Microsoft And Yammer Face A Sliding Doors Moment

In the wonderful movie Sliding Doors, Helen runs for a train and just makes it on as the doors are closing. Moments later we see her running again for the same train only to have the doors close a moment before she arrives, forcing her to wait several minutes for the next train to arrive. We then see two versions of Helen's life unfold, one where she had made the train and one where she did not. The seemingly trivial moment in her day proves to lead to two wildly different outcomes. 

There are reports that Microsoft will acquire Yammer. If true, and sitting here on a beautiful Friday morning looking out at the hills of Oakland, monitoring Twitter, texts from friends on the inside, news, and any other information source, my best guess is that it is and paperwork is frantically being prepared, what does this mean? Well, for one, David Sacks, CEO of Yammer, is about to have a very happy 40th birthday. The number that is being bandied about is $1 billion. And this is not an Instagram moment. The value and potential of Yammer in the enterprise software market is clear. David and team have been working very hard for a long time to build a viable enterprise business. They were recently named a leader in Forrester's Activities Streams Wave. They have one million paying enterprise customers and another four million freemium users in the wings. It's a real business and it's been a real pain in the backside to some larger and better established competitors. In the case of Microsoft, a much larger and much better established competitor. 

Microsoft has been slow to the game in enterprise social. Their primary delivery mechanism, SharePoint, is a very big product with a traditionally long delivery cycle. When you upgrade your enterprise social story every 3-4 years, you're going to be constantly behind in a market segment that is rewarded for being forward thinking. Hence, they've not been a thought leader. So, if you have gobs and gobs of cash, what do you do? Buy an undeniable thought leader. And Yammer is that. 

So, on the surface it makes sense. The Yammer crew gets rich and avoids the hassle of an IPO (and Facebook has certainly made the terms social and IPO about as attractive as peanut butter and cauliflower for the moment). Microsoft gets way cool in enterprise social really fast. Everyone wins.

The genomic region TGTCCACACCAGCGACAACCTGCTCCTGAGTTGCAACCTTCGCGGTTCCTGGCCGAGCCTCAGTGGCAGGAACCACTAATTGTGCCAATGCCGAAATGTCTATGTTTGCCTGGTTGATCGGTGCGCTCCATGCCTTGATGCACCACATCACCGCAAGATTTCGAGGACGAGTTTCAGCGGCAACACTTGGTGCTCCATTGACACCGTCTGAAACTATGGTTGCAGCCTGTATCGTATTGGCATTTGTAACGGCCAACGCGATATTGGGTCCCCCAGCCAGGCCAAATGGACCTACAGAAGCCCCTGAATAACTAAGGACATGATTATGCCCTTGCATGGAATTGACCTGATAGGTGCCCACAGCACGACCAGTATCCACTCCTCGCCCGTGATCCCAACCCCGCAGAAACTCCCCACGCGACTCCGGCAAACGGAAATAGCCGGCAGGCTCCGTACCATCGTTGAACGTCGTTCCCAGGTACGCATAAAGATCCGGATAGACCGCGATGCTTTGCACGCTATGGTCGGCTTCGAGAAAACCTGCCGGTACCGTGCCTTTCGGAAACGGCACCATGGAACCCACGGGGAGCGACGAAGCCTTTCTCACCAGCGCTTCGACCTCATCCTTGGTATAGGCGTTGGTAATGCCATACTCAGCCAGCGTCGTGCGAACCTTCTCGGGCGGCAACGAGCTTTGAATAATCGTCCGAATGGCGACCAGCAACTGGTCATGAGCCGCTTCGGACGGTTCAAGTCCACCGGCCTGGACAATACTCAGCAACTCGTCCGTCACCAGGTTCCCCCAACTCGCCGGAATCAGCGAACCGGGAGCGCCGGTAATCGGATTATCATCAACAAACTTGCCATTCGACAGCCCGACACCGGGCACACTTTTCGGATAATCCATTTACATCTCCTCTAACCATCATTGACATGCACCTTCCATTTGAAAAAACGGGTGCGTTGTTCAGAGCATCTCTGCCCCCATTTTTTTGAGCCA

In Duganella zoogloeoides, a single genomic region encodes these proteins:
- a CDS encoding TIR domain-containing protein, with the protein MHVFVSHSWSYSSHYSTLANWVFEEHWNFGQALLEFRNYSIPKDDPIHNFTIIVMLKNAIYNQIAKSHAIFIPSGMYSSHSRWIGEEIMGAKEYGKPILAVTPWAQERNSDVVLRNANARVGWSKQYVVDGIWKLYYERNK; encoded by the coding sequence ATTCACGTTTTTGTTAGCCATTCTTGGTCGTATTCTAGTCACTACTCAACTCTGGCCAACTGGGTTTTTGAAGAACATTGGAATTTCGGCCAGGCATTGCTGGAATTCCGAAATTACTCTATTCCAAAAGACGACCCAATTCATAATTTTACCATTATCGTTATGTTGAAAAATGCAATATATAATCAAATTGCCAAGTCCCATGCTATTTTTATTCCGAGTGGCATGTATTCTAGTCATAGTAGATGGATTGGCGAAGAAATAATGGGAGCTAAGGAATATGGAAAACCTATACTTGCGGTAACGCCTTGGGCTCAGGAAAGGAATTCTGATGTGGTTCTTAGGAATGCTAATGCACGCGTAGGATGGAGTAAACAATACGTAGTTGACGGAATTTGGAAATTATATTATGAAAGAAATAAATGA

Well, maybe. 

Back to Sliding Doors. Somewhere in Redmond, someone is driving this deal and that will drive the future of Yammer. That someone could be in the Office group, which owns SharePoint, Lync and designs most of the applications for Microsoft's cloud collaboration offering, Office 365. That someone could be in Dynamics, Microsoft's business application unit that competes with SAP, Oracle and Salesforce. Yeah, Salesforce. As in, those folks with Chatter, one of Yammer's stiffest competitors. The different scenarios that unfold based on who is driving this deal will lead to very different outcomes. (A third scenario has folks from the consumer side of the business like Skype and Bing driving the deal to compete with Google and Facebook, but Yammer's cred is in the enterprise and this seems unlikely.)

If Yammer ends up with the Dynamics team, it is likely to be positioned as their answer to Salesforce and Chatter. They have social-enabled business applications, we have social-enabled business applications. This is the Sliding Doors moment that ends very badly. Why? Because Chatter is not about social-enabling Salesforce CRM. It's about social-enabling your enterprise. Salesforce CRM is just one of many things that gets social-enabled by Chatter. The platform and AppExchange are the facilitators of a much broader story that Salesforce is telling. They have worked very hard to position Chatter as a horizontal collaboration platform. Chatter doesn't compete with Dynamics, it competes ultimately with SharePoint. If not in all functional areas, at least for IT budget. If Microsoft pigeonholes Yammer into a business application adjacency, they miss the big market opportunity and play right into Salesforce's hands. And the Dynamics team is no way ready to address a broad collaboration play. 

Sliding Doors scenario number two has Yammer going the Office team. This has the potential to end better. These guys can position Yammer as part of a broad horizontal collaboration offering. This would mean that Microsoft, in one fell swoop, becomes good at social and places it adjacent to their very strong market offerings in email, unified communications, workspaces, etc. This keeps Microsoft customers from having to augment their collaboration strategy with third-party offerings from folks like IBM, Jive, Telligent and others (we'll talk about close Microsoft partner NewsGator at a future time if this deal goes down). If Microsoft plays their cards right, they seriously cripple the ability for competitors to disrupt their market-leading position in collaboration and likely place themselves as long-term leaders in enterprise social. 

So, what about those out there that bought into the Yammer vision, especially customers? Does Yammer become the next Groove, a bold vision of collaboration that goes to Redmond to die? Here is what Microsoft needs to do to make this work:

  • Keep Yammer largely autonomous. If they close the offices in San Francisco and move the operation to Building 36 in Redmond, the passion that drove Yammer will be gone in a heartbeat.